On Dec. 4, 1997, Texas hired Mack Brown. Three hundred sixty-two days later, OU hired Bob Stoops.
It wasn't the beginning of a beautiful friendship. Their jobs are designed for conflict, not accord.
But the arrivals of Brown and Stoops to lead these ancient rivals was the beginning of a historic rivalry. And sadly, it's about to end.
Saturday will be the 15th Stoops vs. Mack OU-Texas game. They long ago surpassed Barry Switzer and Fred Akers (10 years, 1977-86) for the longest coaching rivalry in series history.
Stoops and Mack could be taking dead aim on the longest in college football history. The record is held by Texas' Darrell Royal and Arkansas' Frank Broyles, who combated 19 straight seasons, 1958-76.
Except Mack hasn't kept up. Partially thanks to Stoops, Mack is on his last leg at Texas. Three straight disappointing seasons have been followed by an ugly start to the 2013 season. And nothing short of an upset Saturday in the Cotton Bowl can save Mack now.
Who knows if even that would do it?
Mack's great champion, athletic director DeLoss Dodds, has announced his retirement. Texas Exes from Earl Campbell to Chris Simms have suggested it's time for a coaching change.
OU-Texas tickets in the Longhorn section of the Cotton Bowl are all over the world wide web at less than $100.
The Mack Era, the first sustained stretch of successful Texas football since Darrell Royal, limps to the finish line, which could even come Saturday, if the Sooners put a third straight blowout on UT to join the 55-17 and 63-21 verdicts of the last two years.
Even inside Longhorn football headquarters, they're admitting this game has employment ramifications.
“You know, there might be something,” said Greg Robinson, hired off the scrap heap of The Longhorn Network to coordinate the UT defense after Mack fired Manny Diaz on Sept. 8.”But I don't know … I think it is an opportunity for us.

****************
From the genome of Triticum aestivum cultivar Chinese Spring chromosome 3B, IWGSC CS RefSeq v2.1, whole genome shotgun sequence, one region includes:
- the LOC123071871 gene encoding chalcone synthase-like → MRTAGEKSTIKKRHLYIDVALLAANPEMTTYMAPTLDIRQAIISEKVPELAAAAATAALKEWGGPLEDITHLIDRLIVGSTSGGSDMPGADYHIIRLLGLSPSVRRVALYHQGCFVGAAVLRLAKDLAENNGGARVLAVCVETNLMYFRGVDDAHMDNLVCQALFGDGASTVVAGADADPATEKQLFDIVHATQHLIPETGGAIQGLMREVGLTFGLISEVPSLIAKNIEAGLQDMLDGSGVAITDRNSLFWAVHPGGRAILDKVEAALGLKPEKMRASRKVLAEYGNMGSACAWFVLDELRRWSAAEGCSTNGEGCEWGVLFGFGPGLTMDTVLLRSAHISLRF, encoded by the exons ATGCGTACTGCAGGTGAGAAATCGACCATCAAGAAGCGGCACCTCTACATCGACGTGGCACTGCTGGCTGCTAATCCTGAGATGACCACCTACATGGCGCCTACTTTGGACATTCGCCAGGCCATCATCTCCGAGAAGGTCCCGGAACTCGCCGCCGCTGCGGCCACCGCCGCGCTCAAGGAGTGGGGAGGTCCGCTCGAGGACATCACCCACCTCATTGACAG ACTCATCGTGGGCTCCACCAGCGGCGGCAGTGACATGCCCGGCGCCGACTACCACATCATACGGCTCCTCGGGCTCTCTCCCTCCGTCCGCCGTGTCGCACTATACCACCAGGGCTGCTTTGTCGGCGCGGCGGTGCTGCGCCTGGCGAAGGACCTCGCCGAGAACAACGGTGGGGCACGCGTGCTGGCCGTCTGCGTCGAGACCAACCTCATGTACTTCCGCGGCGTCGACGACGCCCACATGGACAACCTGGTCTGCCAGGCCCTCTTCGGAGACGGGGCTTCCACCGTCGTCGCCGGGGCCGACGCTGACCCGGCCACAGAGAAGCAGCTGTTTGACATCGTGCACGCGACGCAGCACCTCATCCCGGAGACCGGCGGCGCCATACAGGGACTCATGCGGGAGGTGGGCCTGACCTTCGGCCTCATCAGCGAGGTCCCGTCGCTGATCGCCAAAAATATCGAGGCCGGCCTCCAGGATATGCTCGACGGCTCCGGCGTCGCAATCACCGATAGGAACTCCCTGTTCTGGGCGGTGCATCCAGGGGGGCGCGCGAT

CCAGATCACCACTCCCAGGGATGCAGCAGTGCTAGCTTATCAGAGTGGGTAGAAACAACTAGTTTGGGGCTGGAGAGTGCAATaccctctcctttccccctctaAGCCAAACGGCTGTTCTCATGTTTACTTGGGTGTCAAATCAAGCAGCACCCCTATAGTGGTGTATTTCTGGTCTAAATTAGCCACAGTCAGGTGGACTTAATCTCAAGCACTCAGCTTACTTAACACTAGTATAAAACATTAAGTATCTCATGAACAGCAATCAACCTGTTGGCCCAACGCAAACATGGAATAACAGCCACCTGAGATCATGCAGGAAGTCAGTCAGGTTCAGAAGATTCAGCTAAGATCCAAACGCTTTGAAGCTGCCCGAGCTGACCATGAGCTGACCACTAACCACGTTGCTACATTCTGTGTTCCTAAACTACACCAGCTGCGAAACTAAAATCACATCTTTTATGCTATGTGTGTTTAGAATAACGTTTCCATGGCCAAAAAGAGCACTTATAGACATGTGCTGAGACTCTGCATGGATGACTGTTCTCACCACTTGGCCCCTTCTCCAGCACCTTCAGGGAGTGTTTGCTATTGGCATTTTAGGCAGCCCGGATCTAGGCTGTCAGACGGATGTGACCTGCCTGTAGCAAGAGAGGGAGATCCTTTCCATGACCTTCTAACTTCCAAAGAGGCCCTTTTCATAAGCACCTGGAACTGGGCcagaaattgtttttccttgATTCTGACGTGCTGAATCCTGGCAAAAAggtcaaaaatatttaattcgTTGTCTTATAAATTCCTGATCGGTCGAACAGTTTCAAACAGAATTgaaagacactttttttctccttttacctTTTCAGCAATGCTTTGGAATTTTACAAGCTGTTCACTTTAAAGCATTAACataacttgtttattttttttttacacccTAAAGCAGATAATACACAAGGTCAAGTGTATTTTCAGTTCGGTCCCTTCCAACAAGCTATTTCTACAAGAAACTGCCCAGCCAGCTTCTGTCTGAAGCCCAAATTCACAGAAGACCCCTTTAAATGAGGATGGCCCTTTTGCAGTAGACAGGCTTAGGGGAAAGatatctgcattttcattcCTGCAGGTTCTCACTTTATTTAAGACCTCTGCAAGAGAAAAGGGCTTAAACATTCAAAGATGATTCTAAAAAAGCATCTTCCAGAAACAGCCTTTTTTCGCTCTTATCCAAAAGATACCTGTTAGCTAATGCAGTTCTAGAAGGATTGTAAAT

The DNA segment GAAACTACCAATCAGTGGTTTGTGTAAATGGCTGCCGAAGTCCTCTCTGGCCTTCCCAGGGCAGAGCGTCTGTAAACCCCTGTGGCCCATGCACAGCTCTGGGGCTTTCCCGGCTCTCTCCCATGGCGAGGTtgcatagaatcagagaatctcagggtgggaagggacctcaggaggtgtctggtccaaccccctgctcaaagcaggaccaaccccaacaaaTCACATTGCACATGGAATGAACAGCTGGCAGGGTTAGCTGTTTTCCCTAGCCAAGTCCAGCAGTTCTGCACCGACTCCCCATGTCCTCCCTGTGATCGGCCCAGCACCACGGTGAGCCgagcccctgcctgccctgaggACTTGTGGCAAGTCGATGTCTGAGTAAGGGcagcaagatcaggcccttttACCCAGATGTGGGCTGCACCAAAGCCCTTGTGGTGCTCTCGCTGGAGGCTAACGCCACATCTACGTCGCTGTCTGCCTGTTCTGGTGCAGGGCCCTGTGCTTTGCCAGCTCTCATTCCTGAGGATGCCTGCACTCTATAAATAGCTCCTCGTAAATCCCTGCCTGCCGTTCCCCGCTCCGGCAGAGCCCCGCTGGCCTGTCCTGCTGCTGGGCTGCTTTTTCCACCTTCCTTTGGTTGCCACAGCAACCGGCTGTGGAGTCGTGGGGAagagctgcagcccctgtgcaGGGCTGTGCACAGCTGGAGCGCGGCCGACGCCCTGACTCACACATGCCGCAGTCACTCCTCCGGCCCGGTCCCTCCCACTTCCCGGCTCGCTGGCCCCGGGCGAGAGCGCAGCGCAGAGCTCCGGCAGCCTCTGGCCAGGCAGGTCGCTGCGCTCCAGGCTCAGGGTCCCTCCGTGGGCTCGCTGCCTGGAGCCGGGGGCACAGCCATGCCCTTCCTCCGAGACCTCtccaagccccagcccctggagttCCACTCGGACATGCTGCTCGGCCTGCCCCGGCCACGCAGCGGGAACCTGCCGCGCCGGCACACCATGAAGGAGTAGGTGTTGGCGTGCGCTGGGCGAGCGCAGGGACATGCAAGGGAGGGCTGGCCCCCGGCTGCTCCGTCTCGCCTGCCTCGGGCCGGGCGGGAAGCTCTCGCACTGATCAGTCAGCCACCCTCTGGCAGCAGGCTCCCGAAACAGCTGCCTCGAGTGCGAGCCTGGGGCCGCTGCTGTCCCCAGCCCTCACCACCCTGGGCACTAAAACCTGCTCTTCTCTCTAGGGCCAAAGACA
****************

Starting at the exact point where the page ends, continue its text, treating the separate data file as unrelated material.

“You know what? It's Oklahoma week. I would have to think that every year this is the game that you want to play. This is what it's all about, and the pressure of wanting to win and beat them is exciting.”
But Robinson knows. Everyone knows. Lose this game, fall to 3-3 with a defense that can't tackle and a McCoy at quarterback not named Colt, and the Mack/Stoops waltz ends at 15 years.
“People get bored with you, even when you win a lot,” Stoops said this week.
Stoops isn't talking about Mack's job status in particular. Stoops won't touch that topic with a pole as long as Big Tex.
But Stoops knows that 15 years of a coaching rivalry is rare stuff. Only four Division I-A coaches remain on the job they held the December day when Stoops was introduced as the OU coach in 1998. Virginia Tech's Frank Beamer (first year 1987), Kansas State's Bill Snyder (1989), Troy's Larry Blakeney (1991), Mack Brown (1998). Snyder took three years off before returning, and Blakeney's first two seasons were in Division II, followed by nine years in I-AA.
How exclusive is this 15-year club? Of the other eight coaching rivalries that have spanned 15 years, none extended into the 21st century. Only two (Air Force's Fisher DeBerry/Brigham Young's Lavell Edwards and Washington's Don James/Oregon's Rich Brooks) have extended into the last quarter century.
Coaches' tenures are shorter than they used to be. Less patience to win. More opportunity to jump to other jobs when you win, because of the patience issue. Huge salaries mean huge expectations.
So Stoops vs. Mack is an uncommonly long rivalry.
Stoops and Mack are not big buds. They couldn't be even if they wanted to be; the coaches at Oklahoma and Texas engage in too much intense competition to resort to much backslapping.
“I think Mack and I have a mutual respect for one another,” Stoops said. “I know I do, and I feel he does. Whenever we're in meetings … we're always very cordial to one another.
“But beyond that, we don't have opportunities to pal around. I never coached with him, like I did Steve Spurrier. So I vacation and find time for people you already have this relationship with.”
But Stoops said he feels a kinship with Mack. Stoops knows that he has to deal with many of the same things Mack has to deal with, including the pressures of a certain Saturday in October.
“So we have a respective feel for one another,” Stoops said. “Ultimately, we're all facing a lot of the same issues, through players, through media, through whatever.
“So you have a better feeling for what a guy's going through than somebody else might.”
Here's what Mack is going through this week. The knowledge that unless he figures out a way to beat the superior Sooners, the Mack Brown era is about to end and take a great coaching rivalry with it.
Berry Tramel: Berry can be reached at (405) 760-8080 or at firstname.lastname@example.org. He can be heard Monday through Friday from 4:40-5:20 p.m. on The Sports Animal radio network, including FM-98.1. You can also view his personality page at newsok.com/berrytramel.